Vancouver residents have been able to go online for the past week and buy trees for $10 each through a city program designed to help boost the urban tree canopy.
But even as residents snap up thousands of trees, the city continues to lose them to development, disease or storms such as the one that swept through Stanley Park in 2006 that levelled thousands of trees and triggered a $10-million restoration effort. And despite Vancouver's reputation for parks and beauty, its tree canopy – which was 18 per cent when surveyed in 2013 – is lower than Toronto's, which was estimated to be between 26 per cent and 28 per cent the same year.
Experts say the challenge of maintaining or increasing the urban canopy is growing, even as cities launch ambitious programs to map existing trees and plant new ones.
"Probably every major city in Canada has undertaken a program like the one in Vancouver, which is basically a subsidy to offset part of the cost of tree-planting for people on private land," Michael Rosen, president of Tree Canada, said on Thursday.
Such programs can boost community spirit and generate goodwill for municipal governments. But they are also practical, since the vast majority of city trees – typically 60 per cent to 80 per cent – exist on private property.
Given growing recognition of the benefits that trees provide – ranging from improving air quality to reducing the "urban heat island" effect that occurs when dark surfaces such as roads or parking lots absorb and radiate heat – it is in cities' interests to have more trees take root.
In general, the urban tree canopy has been declining in major cities over the past decade, Mr. Rosen said, citing increased densification, severe weather events such as last summer's drought in Vancouver and disease and pests such as the emerald ash borer, a beetle that is killing ash trees in Eastern Canada.
In Vancouver, the tree canopy fell from 22.5 per cent to 18 per cent between 1995 and 2013, according to the 2014 Urban Forest Strategy report. Over that period, nearly 24,000 healthy, mature trees were removed on private property, which includes residential, commercial and industrial land.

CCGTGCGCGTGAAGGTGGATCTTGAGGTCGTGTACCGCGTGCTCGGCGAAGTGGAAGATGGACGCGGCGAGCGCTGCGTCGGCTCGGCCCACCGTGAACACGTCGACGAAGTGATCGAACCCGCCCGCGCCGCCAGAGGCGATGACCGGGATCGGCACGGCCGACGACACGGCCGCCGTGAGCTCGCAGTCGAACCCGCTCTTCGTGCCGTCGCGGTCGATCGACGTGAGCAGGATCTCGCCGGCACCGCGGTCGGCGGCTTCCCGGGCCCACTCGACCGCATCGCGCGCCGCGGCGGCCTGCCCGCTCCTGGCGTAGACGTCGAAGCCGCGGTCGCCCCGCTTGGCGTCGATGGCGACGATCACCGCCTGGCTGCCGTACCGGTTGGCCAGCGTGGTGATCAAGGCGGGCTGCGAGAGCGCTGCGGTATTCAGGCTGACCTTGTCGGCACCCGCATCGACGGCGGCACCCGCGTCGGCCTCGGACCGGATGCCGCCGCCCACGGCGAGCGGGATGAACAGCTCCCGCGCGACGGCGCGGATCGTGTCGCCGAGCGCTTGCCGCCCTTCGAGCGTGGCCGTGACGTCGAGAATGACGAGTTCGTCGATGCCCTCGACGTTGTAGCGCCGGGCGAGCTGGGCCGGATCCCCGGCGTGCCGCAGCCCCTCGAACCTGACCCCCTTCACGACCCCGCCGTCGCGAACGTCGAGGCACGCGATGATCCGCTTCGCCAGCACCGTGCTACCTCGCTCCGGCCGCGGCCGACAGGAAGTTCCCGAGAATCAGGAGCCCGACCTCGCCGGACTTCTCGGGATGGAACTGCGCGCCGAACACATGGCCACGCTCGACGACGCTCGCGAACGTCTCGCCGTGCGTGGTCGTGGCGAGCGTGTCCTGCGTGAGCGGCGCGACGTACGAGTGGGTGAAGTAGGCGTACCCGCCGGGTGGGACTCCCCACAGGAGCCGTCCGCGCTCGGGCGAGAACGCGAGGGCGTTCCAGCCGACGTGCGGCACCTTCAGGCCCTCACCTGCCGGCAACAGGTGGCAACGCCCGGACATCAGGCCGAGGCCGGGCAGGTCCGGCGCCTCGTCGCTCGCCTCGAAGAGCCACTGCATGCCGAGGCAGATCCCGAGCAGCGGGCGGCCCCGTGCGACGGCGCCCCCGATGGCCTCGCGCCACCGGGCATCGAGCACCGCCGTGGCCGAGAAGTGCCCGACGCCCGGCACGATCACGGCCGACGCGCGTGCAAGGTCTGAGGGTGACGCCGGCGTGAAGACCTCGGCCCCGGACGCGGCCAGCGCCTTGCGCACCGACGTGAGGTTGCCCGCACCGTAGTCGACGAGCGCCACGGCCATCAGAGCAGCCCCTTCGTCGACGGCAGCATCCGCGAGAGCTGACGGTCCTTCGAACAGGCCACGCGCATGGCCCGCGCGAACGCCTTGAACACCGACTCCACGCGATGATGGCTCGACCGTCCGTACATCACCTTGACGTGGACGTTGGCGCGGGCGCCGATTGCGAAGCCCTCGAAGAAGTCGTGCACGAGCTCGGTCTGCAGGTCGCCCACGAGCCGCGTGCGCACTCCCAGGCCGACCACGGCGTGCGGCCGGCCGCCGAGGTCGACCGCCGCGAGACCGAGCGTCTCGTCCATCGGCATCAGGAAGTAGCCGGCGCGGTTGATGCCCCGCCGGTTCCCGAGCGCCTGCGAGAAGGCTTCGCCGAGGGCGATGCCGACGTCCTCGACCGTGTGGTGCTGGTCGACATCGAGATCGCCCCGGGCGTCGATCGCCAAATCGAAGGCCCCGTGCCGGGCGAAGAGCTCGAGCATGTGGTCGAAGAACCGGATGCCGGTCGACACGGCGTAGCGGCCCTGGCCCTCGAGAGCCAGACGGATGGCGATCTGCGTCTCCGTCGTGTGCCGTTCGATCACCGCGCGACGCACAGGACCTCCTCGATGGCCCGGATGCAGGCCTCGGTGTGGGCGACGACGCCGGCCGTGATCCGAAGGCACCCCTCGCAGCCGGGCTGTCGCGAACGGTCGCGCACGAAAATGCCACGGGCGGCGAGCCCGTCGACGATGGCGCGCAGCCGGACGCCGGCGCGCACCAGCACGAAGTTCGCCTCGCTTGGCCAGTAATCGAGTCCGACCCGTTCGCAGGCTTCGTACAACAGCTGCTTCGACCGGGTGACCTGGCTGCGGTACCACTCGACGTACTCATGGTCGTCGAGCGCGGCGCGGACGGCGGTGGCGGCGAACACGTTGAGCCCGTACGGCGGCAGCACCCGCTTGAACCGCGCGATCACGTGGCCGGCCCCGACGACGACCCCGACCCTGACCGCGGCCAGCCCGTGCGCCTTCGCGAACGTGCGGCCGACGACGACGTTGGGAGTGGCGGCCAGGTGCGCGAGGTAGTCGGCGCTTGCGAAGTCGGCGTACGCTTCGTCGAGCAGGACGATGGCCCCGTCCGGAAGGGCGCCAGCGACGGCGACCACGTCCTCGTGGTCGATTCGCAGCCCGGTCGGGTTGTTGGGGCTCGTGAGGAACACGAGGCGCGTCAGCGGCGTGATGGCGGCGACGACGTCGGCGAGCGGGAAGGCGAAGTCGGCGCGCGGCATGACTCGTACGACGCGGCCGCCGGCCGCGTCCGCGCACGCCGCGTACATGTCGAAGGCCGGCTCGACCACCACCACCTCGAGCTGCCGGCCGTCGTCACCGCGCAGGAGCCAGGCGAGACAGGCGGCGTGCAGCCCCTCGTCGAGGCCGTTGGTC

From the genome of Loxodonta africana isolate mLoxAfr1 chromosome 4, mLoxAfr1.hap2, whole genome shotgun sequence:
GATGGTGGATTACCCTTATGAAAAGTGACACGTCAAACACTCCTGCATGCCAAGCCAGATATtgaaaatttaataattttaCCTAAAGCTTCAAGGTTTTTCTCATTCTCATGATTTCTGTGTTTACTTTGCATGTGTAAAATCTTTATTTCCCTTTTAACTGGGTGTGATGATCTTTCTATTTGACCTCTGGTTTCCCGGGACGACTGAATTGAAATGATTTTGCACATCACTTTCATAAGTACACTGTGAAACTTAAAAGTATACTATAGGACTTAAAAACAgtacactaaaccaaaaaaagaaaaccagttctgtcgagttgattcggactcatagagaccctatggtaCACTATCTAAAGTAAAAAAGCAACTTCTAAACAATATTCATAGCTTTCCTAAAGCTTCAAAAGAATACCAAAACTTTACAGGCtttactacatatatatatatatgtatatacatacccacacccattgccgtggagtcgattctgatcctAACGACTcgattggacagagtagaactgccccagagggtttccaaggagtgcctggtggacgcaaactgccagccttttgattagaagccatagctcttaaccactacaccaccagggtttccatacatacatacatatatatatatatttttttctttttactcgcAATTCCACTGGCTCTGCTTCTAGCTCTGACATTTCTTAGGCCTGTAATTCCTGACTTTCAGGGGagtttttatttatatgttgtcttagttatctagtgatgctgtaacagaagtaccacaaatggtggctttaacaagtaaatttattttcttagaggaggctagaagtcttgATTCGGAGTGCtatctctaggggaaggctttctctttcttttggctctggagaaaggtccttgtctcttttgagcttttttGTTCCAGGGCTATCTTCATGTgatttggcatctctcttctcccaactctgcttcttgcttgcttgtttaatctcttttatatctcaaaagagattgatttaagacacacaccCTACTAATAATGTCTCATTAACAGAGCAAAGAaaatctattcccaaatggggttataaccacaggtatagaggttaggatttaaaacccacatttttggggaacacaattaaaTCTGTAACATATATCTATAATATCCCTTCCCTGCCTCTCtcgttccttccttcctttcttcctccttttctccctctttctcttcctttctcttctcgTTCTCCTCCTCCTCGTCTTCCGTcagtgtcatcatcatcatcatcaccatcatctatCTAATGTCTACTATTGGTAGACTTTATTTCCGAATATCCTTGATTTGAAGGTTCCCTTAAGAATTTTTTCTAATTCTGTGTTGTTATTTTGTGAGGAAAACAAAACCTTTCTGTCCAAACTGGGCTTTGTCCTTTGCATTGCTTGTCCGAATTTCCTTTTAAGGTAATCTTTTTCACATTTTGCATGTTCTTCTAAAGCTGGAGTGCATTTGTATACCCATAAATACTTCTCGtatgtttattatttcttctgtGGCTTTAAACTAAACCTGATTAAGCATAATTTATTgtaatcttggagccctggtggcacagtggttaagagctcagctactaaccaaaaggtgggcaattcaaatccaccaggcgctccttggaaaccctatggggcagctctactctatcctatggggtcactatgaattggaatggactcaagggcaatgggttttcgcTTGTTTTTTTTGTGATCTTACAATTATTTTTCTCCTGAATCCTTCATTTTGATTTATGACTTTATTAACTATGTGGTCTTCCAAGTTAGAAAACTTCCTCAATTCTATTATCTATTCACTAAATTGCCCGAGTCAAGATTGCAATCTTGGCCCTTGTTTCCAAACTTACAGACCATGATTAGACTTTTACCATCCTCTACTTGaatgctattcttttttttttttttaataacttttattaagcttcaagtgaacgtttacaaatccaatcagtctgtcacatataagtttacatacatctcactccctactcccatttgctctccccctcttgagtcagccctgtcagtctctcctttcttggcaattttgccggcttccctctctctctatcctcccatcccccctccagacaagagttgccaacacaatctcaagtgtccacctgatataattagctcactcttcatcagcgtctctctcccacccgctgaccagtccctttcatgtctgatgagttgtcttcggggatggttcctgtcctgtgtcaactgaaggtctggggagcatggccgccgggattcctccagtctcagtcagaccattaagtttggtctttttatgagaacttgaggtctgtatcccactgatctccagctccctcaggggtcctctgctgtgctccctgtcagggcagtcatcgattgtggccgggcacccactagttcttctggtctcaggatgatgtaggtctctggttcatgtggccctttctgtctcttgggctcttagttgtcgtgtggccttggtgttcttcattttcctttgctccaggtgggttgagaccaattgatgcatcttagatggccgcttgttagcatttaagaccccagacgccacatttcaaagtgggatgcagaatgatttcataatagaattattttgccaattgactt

About half of those trees were removed because of development, while the rest were taken down under a city bylaw that allowed property owners to eliminate one tree a year, regardless of its health, size or species.
In 2014, hoping to halt or reverse the trend, Vancouver amended its bylaw to require a tree removal permit for every tree over a certain size. In a year-end update on the bylaw in December, 2015, staff said it had reviewed 1,200 applications since October, 2014. There had been no requests to waive the $65 application fee, and public response has been supportive, the update said.
The report also noted that while city regulations require replacement trees on a one-to-one basis in most circumstances, "replacement trees are sometimes poor quality and do not survive the first year. … It is estimated that 25 to 35 per cent of new replacement trees die or are removed within the year."
Vancouver's inaugural Tree Week runs from April 2 to 10, and includes the 3,000-tree sale. The trees, including such species as cherry and lilac, have been chosen to suit a variety of conditions.
Historically, cities were developed largely without taking trees into account, Mr. Rosen said. Clear-cutting was seen as a sign of progress and decorative trees were an afterthought.
Even now, it is rare for developers to take trees into account when building on a site, he said. "The tendency is always to clear everything off the site, then develop it and then put trees back on."
Vancouver's Urban Forest Strategy calls for planting 150,000 new trees by 2020.